At the bottom of travel, when fewer than 90,000 people a day were clearing airport security in the U.S. back in April, you could buy cross country flights for as little as $13 – and most of that was taxes.
Fares that low didn’t make sense. With base fares under $3 (excluding taxes) airlines weren’t even covering their costs to transport an additional passenger from Florida to California.
However you’ll know the airline industry is healthy again when we start to see really low fares. There are good deals around right now, but few great deals. There haven’t been very many fares that I’ve written about on this site. And that’s because the deals that are around are good if you’re buying travel anyway, but not worthy of jumping on and making the decision to travel for you.
In the latest Airlines Confidential podcast former Spirit Airlines CEO Ben Baldanza makes the point that a period of low fares will mean that we’re finally looking at sustained recovery for the airline industry.
That’s counterintuitive in a way. Why aren’t higher fares good for the airlines?
And I’m reminded of something I’ve written about before during the pandemic: after 9/11 airfares rose even though planes were flying empty. The only people traveling right after the terrorist attack were people who really had to travel. People who were staying on the ground weren’t making that decision because ticket prices were too high, and lower fares wouldn’t have gotten them back on planes. Of course by the start of 2002 cheap fares were all around – I couldn’t really spend more than $300 roundtrip for advance purchase coast-to-coast or for flights to London.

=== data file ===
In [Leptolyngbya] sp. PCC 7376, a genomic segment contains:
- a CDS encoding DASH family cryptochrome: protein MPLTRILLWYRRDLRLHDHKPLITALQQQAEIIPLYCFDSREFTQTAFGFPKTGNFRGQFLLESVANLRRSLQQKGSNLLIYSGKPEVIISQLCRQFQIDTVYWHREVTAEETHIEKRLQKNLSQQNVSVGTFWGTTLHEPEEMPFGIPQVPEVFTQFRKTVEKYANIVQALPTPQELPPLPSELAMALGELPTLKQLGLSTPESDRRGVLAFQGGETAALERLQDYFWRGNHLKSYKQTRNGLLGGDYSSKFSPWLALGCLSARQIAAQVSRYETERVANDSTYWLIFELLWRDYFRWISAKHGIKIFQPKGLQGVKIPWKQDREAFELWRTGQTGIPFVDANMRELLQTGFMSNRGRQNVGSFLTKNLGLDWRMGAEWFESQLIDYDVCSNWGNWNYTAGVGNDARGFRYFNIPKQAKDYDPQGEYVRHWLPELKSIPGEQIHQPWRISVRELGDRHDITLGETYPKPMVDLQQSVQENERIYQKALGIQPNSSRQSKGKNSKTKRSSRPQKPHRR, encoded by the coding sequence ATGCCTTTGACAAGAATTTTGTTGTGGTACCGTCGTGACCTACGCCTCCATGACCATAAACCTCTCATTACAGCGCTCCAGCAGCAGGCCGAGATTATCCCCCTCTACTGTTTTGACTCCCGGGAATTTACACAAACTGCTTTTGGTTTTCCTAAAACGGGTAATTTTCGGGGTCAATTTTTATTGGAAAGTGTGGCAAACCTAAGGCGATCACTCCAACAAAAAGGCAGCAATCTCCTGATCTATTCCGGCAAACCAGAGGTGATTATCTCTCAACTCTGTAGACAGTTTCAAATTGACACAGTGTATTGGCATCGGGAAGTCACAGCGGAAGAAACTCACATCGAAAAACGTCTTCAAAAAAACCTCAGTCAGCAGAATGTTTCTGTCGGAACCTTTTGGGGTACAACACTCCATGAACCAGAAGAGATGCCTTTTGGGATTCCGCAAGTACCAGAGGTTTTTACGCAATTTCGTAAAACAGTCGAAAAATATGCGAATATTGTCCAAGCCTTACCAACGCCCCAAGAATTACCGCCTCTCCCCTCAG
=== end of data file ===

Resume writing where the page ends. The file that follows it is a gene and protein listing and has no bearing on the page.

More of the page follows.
[T]he people who are flying today really do have to fly and that’s why they’re on the airplane, which is a little different than they’re choosing to be on the airplane, so they might decide “well I won’t go if the fare’s too high.” …more people who could truly make the decision ‘we’re going to fly on this trip or we’re going to drive, or we’re not going to make this trip at all’ ..once we see that kind of behavior happening it’s going to be better for the industry to think about returning to a full kind of normal in terms of demand.
Low fares will signal that it’s possible to encourage people to travel again with good deals. High fares suggest discretionary travelers are still staying away.
Once normal returns, airlines will prefer fares to be higher rather than lower, because filling planes at higher fares is better for them than filling all of their seats at a lower price. But when airlines are still grounding much of their fleets, high fares are a signal that airlines don’t have the ability to stimulate traffic yet.